Sunshine won't stop drug deals
Last Thursday, the city took down the wooden tops of three pergolas on each side of Nu'uanu Stream near Chinatown. There was a press conference where the mayor talked about making the area less conducive to drug dealers by taking away their shade.
A few days later, all sorts of folks that might politely be called "sketchy" lounged about in the sun on the cement seats between the bare posts that used to hold up the wood slats. Problem solved?
Near the Chinese Cultural Plaza along the diamondhead side of the stream, there is a tall stone statue that has rows of spikes set into recessed areas to keep the birds from making nests. Of course, pigeons have found places on the statue to call home and the white messy evidence of their presence is all over the monument.
It is this way with the drug dealers, too. They're very good at working around passive deterrents. What is needed is something much more proactive, something that actively shoos them away from the pockets, alleys and doorways from which they conduct their business.
On Sunday afternoon, a police cruiser rolled down first one side of the river walk and then the other. On the east side, the police officer addressed the group of elderly men gathered around the cement tables over his car's loudspeaker.
"Break it up, you guys. Go to Vegas. It's legal there."
He really said that. It was kind of awesome. And the old dudes shuffled off, their gaming interrupted, while the officer drove to the other side of the river to provide some law and order in that area.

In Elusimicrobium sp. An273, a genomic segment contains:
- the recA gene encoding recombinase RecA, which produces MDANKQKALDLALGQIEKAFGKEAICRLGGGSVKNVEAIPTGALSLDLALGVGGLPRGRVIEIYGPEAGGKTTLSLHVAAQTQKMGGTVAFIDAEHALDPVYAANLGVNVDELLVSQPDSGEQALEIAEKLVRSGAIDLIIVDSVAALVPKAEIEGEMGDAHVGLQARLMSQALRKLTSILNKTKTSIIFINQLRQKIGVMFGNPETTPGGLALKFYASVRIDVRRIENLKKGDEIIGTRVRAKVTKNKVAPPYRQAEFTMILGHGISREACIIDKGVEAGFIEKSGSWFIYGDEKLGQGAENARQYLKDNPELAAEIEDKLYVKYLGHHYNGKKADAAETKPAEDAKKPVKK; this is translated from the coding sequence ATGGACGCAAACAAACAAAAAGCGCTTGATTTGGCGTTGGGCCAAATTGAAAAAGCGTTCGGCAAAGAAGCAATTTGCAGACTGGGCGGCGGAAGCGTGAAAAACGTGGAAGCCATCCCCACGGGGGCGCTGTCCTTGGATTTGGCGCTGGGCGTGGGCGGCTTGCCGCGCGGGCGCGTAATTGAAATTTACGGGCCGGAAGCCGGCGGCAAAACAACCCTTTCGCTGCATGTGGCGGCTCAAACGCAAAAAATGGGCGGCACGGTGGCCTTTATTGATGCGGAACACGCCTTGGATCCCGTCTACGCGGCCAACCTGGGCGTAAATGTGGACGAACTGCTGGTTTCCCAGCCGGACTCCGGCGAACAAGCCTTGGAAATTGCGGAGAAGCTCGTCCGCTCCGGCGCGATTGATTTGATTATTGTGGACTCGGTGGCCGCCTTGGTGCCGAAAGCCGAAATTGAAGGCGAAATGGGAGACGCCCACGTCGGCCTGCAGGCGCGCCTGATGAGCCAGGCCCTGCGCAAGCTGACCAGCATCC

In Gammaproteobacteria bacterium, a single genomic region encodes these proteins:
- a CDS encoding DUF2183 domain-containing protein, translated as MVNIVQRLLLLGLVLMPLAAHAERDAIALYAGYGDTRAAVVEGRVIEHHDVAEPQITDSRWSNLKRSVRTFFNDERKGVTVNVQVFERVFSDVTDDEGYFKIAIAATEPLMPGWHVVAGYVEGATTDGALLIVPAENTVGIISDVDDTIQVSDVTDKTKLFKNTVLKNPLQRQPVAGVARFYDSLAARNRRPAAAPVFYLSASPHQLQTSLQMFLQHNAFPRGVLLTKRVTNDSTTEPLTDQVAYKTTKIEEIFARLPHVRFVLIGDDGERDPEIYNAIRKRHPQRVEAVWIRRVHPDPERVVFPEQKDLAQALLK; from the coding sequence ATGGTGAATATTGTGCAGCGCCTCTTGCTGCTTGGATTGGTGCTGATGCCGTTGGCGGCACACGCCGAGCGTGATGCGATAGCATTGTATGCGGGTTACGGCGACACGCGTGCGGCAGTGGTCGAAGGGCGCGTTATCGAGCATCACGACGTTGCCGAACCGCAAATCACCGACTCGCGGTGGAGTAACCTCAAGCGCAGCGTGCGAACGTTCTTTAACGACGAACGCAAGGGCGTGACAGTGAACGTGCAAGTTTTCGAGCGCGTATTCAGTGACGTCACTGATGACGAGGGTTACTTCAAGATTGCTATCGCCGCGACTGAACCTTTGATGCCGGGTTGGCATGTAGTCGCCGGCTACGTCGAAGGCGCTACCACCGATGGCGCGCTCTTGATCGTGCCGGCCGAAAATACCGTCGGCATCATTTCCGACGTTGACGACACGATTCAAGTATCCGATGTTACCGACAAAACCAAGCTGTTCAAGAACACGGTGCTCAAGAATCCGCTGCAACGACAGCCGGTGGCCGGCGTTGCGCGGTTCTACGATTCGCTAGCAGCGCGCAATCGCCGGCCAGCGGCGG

The idea to remove the pergolas (alternately called "arbors" or "trellises," but a pergola is by definition "an arbor of horizontal trelliswork supported by posts," which is what these were) came from area residents and business owners. The neighborhood board passed a resolution calling for the removal, noting the wooden beams had termite damage.
While the removal may have eliminated the termite problem, it clearly didn't do much for the druggie-homeless-gambler problem. Like the pigeons, these folks have already adapted. Apparently they didn't get the memo about sunshine scaring away bad guys.
Having the trellis beams removed may make it easier for a police officer to spot who he's yelling at from his police vehicle. But will it really keep the drug dealers away from the area by the Sun Yat Sen statue on one side of the stream and the Jose Rizal statue on the other?
If only the solution were that easy.
Lee Cataluna's column runs Tuesdays, Fridays and Sundays. Reach her at 535-8172 or firstname.lastname@example.org.